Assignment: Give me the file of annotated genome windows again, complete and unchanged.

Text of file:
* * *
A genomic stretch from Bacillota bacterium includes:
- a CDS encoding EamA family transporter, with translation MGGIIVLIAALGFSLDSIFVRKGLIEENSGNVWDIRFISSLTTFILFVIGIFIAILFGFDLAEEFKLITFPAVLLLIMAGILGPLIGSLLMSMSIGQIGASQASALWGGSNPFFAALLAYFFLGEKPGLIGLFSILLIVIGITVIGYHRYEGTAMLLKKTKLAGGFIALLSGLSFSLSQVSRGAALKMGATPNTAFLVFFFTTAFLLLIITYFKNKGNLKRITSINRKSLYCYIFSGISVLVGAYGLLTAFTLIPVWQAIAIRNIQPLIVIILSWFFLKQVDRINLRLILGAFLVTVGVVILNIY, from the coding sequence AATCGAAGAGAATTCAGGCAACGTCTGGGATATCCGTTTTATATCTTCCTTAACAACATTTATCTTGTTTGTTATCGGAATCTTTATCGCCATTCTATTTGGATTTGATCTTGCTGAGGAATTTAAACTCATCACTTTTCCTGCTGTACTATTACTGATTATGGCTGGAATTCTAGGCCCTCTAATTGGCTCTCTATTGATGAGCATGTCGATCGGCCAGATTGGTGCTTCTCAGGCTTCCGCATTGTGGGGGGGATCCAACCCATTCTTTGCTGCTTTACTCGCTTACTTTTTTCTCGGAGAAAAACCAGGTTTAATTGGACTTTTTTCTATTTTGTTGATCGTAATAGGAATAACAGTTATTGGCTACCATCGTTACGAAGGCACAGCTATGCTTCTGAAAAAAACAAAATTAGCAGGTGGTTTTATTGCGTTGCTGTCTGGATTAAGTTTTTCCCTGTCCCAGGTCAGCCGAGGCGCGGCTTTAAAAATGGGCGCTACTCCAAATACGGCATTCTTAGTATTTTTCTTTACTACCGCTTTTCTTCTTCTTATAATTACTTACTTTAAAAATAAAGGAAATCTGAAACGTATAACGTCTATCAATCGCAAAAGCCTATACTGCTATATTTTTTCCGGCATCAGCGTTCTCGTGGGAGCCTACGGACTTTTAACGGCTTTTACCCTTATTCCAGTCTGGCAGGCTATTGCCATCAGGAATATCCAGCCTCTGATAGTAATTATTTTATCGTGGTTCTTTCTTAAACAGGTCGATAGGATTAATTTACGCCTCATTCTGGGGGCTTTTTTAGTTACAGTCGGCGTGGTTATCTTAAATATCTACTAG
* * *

A genomic stretch from Bacillota bacterium includes:
- a CDS encoding EamA family transporter, with translation MGGIIVLIAALGFSLDSIFVRKGLIEENSGNVWDIRFISSLTTFILFVIGIFIAILFGFDLAEEFKLITFPAVLLLIMAGILGPLIGSLLMSMSIGQIGASQASALWGGSNPFFAALLAYFFLGEKPGLIGLFSILLIVIGITVIGYHRYEGTAMLLKKTKLAGGFIALLSGLSFSLSQVSRGAALKMGATPNTAFLVFFFTTAFLLLIITYFKNKGNLKRITSINRKSLYCYIFSGISVLVGAYGLLTAFTLIPVWQAIAIRNIQPLIVIILSWFFLKQVDRINLRLILGAFLVTVGVVILNIY, from the coding sequence AATCGAAGAGAATTCAGGCAACGTCTGGGATATCCGTTTTATATCTTCCTTAACAACATTTATCTTGTTTGTTATCGGAATCTTTATCGCCATTCTATTTGGATTTGATCTTGCTGAGGAATTTAAACTCATCACTTTTCCTGCTGTACTATTACTGATTATGGCTGGAATTCTAGGCCCTCTAATTGGCTCTCTATTGATGAGCATGTCGATCGGCCAGATTGGTGCTTCTCAGGCTTCCGCATTGTGGGGGGGATCCAACCCATTCTTTGCTGCTTTACTCGCTTACTTTTTTCTCGGAGAAAAACCAGGTTTAATTGGACTTTTTTCTATTTTGTTGATCGTAATAGGAATAACAGTTATTGGCTACCATCGTTACGAAGGCACAGCTATGCTTCTGAAAAAAACAAAATTAGCAGGTGGTTTTATTGCGTTGCTGTCTGGATTAAGTTTTTCCCTGTCCCAGGTCAGCCGAGGCGCGGCTTTAAAAATGGGCGCTACTCCAAATACGGCATTCTTAGTATTTTTCTTTACTACCGCTTTTCTTCTTCTTATAATTACTTACTTTAAAAATAAAGGAAATCTGAAACGTATAACGTCTATCAATCGCAAAAGCCTATACTGCTATATTTTTTCCGGCATCAGCGTTCTCGTGGGAGCCTACGGACTTTTAACGGCTTTTACCCTTATTCCAGTCTGGCAGGCTATTGCCATCAGGAATATCCAGCCTCTGATAGTAATTATTTTATCGTGGTTCTTTCTTAAACAGGTCGATAGGATTAATTTACGCCTCATTCTGGGGGCTTTTTTAGTTACAGTCGGCGTGGTTATCTTAAATATCTACTAG